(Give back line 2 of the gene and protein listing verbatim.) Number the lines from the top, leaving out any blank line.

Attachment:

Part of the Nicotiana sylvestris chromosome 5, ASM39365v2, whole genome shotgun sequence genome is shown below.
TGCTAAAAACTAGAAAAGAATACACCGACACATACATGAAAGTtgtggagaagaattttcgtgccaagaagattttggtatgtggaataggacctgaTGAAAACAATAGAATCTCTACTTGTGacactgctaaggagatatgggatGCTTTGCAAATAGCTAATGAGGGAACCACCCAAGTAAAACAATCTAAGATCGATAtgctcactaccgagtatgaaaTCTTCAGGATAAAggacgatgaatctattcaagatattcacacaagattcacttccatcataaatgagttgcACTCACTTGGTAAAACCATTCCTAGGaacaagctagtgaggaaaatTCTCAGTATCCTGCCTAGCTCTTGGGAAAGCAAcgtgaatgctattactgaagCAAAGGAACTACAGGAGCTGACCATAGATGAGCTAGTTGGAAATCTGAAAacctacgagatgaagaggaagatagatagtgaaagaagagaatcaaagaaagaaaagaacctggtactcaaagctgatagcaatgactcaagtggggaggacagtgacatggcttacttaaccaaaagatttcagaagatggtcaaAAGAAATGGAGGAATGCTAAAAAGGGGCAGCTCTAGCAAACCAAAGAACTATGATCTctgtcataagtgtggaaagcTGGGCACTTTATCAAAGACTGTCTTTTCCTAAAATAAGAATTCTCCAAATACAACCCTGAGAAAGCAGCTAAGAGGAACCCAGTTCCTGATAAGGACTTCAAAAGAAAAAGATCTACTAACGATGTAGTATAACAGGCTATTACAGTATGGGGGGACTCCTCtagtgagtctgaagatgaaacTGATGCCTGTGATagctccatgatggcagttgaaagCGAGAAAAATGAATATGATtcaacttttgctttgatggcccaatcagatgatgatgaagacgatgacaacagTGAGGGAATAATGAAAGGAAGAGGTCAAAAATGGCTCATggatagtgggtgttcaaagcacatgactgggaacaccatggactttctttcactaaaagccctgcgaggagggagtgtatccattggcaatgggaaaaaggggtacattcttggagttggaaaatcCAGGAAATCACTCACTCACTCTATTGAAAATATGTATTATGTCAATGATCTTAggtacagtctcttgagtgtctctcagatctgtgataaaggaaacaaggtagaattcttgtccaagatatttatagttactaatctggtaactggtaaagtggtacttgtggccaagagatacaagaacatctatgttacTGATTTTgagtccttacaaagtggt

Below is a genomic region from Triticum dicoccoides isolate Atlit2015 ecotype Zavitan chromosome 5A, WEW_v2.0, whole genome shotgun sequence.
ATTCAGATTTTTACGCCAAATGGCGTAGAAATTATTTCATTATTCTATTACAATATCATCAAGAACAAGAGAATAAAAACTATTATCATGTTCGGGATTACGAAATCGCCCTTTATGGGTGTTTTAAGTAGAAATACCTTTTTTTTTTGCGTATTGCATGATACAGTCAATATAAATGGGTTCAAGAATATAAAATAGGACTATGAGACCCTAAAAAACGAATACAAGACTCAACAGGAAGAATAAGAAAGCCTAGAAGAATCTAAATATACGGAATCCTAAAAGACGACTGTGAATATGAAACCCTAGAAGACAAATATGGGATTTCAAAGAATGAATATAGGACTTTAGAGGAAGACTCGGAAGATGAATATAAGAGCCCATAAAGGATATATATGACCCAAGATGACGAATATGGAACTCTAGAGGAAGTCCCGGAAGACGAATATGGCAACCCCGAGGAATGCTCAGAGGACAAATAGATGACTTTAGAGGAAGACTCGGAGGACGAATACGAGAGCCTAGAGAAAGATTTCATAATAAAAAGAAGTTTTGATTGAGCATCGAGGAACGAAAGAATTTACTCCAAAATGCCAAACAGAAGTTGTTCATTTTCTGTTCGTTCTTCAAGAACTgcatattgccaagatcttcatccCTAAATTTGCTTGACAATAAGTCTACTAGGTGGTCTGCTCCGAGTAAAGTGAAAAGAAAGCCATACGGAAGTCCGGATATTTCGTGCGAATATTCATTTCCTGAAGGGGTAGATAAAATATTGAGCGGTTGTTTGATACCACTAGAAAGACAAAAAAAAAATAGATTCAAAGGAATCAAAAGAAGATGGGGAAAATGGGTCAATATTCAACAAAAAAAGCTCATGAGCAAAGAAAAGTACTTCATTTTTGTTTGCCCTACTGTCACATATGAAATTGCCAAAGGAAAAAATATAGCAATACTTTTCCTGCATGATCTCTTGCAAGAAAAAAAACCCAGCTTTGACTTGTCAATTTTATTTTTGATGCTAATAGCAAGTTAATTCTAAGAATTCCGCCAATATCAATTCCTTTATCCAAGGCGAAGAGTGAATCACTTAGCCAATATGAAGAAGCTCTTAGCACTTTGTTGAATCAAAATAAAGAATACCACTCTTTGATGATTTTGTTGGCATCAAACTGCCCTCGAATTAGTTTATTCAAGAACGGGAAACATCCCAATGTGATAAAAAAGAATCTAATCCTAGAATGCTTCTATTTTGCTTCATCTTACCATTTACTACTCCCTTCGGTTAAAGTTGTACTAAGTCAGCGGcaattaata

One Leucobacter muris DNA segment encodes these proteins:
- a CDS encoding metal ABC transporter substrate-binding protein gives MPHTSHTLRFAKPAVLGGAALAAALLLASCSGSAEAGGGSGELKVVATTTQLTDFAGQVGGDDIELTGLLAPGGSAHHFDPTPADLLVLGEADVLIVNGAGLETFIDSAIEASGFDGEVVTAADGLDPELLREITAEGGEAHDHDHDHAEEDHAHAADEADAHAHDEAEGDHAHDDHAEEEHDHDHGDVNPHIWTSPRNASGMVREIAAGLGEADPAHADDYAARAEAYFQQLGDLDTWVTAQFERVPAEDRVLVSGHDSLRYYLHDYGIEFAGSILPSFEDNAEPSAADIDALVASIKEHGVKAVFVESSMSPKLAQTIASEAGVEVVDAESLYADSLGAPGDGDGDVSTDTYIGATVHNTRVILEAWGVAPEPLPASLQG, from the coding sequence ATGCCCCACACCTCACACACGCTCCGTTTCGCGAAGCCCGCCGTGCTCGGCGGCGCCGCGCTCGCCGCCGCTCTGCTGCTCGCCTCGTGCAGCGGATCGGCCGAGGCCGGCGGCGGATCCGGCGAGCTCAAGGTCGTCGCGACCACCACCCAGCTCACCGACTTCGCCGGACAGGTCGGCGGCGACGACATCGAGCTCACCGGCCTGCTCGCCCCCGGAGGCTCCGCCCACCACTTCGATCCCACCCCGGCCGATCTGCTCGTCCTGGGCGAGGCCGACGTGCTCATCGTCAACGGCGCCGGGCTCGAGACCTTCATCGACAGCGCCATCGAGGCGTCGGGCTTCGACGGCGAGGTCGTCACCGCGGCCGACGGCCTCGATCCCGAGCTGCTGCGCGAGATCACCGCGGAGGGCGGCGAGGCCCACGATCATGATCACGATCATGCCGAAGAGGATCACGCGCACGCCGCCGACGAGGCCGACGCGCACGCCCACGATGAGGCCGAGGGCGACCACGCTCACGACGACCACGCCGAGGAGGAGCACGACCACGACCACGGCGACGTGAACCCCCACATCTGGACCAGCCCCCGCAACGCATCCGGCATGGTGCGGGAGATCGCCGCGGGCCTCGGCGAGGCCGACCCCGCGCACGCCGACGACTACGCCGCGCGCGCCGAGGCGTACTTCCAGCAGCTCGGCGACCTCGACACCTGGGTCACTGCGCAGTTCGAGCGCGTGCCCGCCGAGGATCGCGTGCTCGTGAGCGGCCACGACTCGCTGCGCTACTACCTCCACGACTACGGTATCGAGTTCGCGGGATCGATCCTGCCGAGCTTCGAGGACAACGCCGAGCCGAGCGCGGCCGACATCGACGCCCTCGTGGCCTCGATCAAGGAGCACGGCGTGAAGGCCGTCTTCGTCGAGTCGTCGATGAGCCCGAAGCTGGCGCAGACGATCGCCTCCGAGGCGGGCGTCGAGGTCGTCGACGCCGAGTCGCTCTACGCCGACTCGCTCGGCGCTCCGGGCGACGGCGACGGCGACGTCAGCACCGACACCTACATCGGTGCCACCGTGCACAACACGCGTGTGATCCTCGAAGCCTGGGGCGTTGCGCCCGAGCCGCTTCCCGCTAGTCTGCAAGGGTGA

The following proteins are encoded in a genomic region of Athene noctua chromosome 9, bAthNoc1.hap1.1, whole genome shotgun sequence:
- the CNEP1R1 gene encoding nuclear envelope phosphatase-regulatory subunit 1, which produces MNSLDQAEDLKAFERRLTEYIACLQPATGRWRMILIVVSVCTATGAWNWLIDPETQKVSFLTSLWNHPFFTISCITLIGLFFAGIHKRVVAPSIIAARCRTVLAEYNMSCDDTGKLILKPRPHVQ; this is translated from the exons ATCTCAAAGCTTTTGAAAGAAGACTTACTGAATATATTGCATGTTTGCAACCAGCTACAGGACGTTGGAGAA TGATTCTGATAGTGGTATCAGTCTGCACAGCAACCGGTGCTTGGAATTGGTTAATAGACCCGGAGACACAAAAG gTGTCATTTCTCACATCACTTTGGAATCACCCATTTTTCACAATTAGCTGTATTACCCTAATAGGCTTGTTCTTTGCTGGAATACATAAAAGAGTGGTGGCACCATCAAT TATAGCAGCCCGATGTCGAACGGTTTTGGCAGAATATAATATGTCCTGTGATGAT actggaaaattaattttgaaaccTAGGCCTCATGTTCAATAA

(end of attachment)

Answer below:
TGCTAAAAACTAGAAAAGAATACACCGACACATACATGAAAGTtgtggagaagaattttcgtgccaagaagattttggtatgtggaataggacctgaTGAAAACAATAGAATCTCTACTTGTGacactgctaaggagatatgggatGCTTTGCAAATAGCTAATGAGGGAACCACCCAAGTAAAACAATCTAAGATCGATAtgctcactaccgagtatgaaaTCTTCAGGATAAAggacgatgaatctattcaagatattcacacaagattcacttccatcataaatgagttgcACTCACTTGGTAAAACCATTCCTAGGaacaagctagtgaggaaaatTCTCAGTATCCTGCCTAGCTCTTGGGAAAGCAAcgtgaatgctattactgaagCAAAGGAACTACAGGAGCTGACCATAGATGAGCTAGTTGGAAATCTGAAAacctacgagatgaagaggaagatagatagtgaaagaagagaatcaaagaaagaaaagaacctggtactcaaagctgatagcaatgactcaagtggggaggacagtgacatggcttacttaaccaaaagatttcagaagatggtcaaAAGAAATGGAGGAATGCTAAAAAGGGGCAGCTCTAGCAAACCAAAGAACTATGATCTctgtcataagtgtggaaagcTGGGCACTTTATCAAAGACTGTCTTTTCCTAAAATAAGAATTCTCCAAATACAACCCTGAGAAAGCAGCTAAGAGGAACCCAGTTCCTGATAAGGACTTCAAAAGAAAAAGATCTACTAACGATGTAGTATAACAGGCTATTACAGTATGGGGGGACTCCTCtagtgagtctgaagatgaaacTGATGCCTGTGATagctccatgatggcagttgaaagCGAGAAAAATGAATATGATtcaacttttgctttgatggcccaatcagatgatgatgaagacgatgacaacagTGAGGGAATAATGAAAGGAAGAGGTCAAAAATGGCTCATggatagtgggtgttcaaagcacatgactgggaacaccatggactttctttcactaaaagccctgcgaggagggagtgtatccattggcaatgggaaaaaggggtacattcttggagttggaaaatcCAGGAAATCACTCACTCACTCTATTGAAAATATGTATTATGTCAATGATCTTAggtacagtctcttgagtgtctctcagatctgtgataaaggaaacaaggtagaattcttgtccaagatatttatagttactaatctggtaactggtaaagtggtacttgtggccaagagatacaagaacatctatgttacTGATTTTgagtccttacaaagtggt